Okay, okay, I get it. I can’t make fun of Jund players for being Boomers anymore, because — well, the latest version of Jund is full of new cards. It’s no secret that Jund badly needed a facelift, and what better way to do that than adding a stack of Modern Horizons 2 cards! Last weekend, Bullwinkkle6705 won a Modern Challenge with a new take on Jund, proving that you can teach an old dog new tricks.
What is Jund Saga?
Jund Saga is a low to the ground midrange deck that relies on efficiency to out-maneuver opponents. Normally, decks with a curve this low have a sizable power level drop as the game gets into the later turns. That isn’t nearly as much of an issue here, since all of your threats generate some form of card advantage.
Jund Saga does still have some things in common with Jund classic: the ability to have draws that are either grindy or high tempo. As such, the deck can easily adapt to just about any solidified metagame. Ragavan, Nimble Pilferer, Dragon’s Rage Channeler, and Tarmogoyf can all get off the line with the best of them, and when you back them up with some disruption, you can force opponents onto their heels in short order. Jund also has the Urza’s Saga, Wrenn and Six, Lurrus, and Kolaghan’s Command to grind out opponents and take over longer games.
Jund classic was built on the back of superior card quality. But over time, the Jund cards didn’t get better, while the rest of Modern did. This put Jund in an awkward spot — the deck didn’t have the most powerful or most efficient cards anymore. Being stuck in the middle meant that Jund was vulnerable to strategies that could get under it, as well as ones that went over it.
But that all changed when Modern Horizons 2 attacked. Now, Jund is sleek, shiny, and new, stuffed to the brim with powerful options. It can handle the other efficient decks, and it still has game against the bigger decks in the format.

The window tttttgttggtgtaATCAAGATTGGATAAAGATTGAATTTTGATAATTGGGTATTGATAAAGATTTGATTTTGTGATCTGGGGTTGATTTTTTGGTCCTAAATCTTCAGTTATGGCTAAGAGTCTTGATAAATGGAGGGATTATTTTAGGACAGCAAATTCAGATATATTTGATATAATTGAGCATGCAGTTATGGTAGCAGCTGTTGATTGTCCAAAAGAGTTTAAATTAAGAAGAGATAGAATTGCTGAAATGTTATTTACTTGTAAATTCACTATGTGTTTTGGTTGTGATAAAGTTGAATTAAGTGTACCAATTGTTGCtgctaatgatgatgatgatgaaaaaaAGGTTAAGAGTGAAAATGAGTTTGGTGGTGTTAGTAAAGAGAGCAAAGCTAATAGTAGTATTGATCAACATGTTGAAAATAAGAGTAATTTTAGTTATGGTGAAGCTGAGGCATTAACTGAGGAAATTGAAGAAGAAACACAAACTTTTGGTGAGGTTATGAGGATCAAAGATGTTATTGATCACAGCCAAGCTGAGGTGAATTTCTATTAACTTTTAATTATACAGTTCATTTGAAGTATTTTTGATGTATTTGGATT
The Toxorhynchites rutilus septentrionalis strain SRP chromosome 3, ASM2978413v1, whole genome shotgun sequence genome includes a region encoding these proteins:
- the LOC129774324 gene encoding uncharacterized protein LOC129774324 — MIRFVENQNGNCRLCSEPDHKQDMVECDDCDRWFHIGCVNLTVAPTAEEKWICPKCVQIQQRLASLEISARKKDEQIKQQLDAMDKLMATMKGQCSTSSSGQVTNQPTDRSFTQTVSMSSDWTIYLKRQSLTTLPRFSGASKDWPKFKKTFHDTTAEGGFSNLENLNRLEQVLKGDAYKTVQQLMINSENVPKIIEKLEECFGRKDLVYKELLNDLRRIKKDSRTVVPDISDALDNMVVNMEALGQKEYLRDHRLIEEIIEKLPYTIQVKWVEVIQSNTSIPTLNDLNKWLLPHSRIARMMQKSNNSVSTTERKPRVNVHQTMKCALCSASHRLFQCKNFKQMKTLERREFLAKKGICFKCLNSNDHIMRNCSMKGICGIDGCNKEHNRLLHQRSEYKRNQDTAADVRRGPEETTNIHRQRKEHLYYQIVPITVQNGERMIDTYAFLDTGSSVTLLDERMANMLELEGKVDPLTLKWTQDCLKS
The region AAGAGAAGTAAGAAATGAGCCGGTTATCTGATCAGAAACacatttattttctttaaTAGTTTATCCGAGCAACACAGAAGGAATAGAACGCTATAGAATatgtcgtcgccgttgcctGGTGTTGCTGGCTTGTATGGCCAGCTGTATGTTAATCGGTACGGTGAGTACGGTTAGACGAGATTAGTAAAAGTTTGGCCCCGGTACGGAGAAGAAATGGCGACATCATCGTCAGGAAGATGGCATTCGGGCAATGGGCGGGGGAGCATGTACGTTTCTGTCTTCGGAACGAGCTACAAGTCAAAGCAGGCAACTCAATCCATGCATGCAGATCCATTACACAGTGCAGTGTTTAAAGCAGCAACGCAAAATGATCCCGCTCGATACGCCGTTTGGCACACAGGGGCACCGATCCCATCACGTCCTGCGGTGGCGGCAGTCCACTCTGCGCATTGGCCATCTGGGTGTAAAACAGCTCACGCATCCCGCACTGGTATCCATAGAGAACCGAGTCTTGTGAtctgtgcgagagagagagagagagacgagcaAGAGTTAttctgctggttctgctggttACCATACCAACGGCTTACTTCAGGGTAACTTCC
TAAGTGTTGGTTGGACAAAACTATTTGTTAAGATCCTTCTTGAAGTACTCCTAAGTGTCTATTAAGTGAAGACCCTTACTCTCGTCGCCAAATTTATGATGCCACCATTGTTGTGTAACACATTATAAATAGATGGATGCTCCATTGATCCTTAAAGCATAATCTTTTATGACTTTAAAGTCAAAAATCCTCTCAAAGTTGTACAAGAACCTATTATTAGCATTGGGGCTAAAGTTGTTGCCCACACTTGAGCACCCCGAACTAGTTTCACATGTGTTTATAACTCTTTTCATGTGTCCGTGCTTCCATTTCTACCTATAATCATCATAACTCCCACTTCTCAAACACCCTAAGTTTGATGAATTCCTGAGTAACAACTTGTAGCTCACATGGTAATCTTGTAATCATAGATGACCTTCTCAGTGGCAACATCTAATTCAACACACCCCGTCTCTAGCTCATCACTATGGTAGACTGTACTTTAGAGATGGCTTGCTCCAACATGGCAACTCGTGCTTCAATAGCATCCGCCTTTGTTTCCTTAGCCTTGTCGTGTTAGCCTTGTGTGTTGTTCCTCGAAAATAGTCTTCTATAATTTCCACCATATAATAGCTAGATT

Unfortunately, this isn’t a section about recycling and solar panels, though I wish it were. Instead, I want to talk about the merits of adding green to Rakdos-based Lurrus decks. The biggest gain is Wrenn and Six, which is the best it has been in Modern in some time. Wrenn can pick off Ragavan, Dragon’s Rage Channeler, Snapcaster Mage and Esper Sentinel, just to name a few, while still sticking around on the battlefield. Wrenn will also make sure you almost never stumble on developing your mana. Jund Saga has excellent mana sinks later in the game, with Urza’s Saga and Lurrus, so hitting all your land drops will benefit you in the long run.
In classic Jund fashion, Tarmogoyf provides a rock solid defensive front in a format chock full of Lightning Bolts. Unholy Heat can frequently take down a Tarmogoyf, but turn-two delirium is hard to come by, and Modern is significantly lower on Fatal Push than it was before. Locking up the ground until you can set up some removal spells is exactly what Tarmogoyf wants to do. Once you have the game under control, Tarmogoyf can turn on the jets and start a relatively fast clock to end the game.
While Ancient Grudge isn’t in this list, it is a powerful option, if you want to add more cards for the Hammer Time match-up.
Urza’s Saga has been one of the strongest cards in Modern since its release, and Jund Saga gets to combine it with another A-list card, Wrenn and Six. Two uncounterable creatures and searching for an artifact is a ton of value out of a land, and when you can just keep picking it up later in the game with Wrenn and Six, things will get out of hand for your opponent.
This package alone gives Jund Saga so much equity against Grixis Lurrus and Azorius Control, which are tough match-ups otherwise. You’ll force your opponent to have to answer continuous creatures, while you generate cards by fetching Mishra’s Bauble with the third chapter of Urza’s Saga. Decks with a curve that effectively ends at two tend to run out of gas later in the game, but Urza’s Saga gives you plenty to do with your mana; this will put a strain on your opponent’s resources until they eventually get overrun by a construct army. Additionally, Urza’s Saga will provide land, enchantment, and artifact (if you get Mishra’s Bauble) card types for delirium, which makes Dragon’s Rage Channeler and Tarmogoyf even stronger!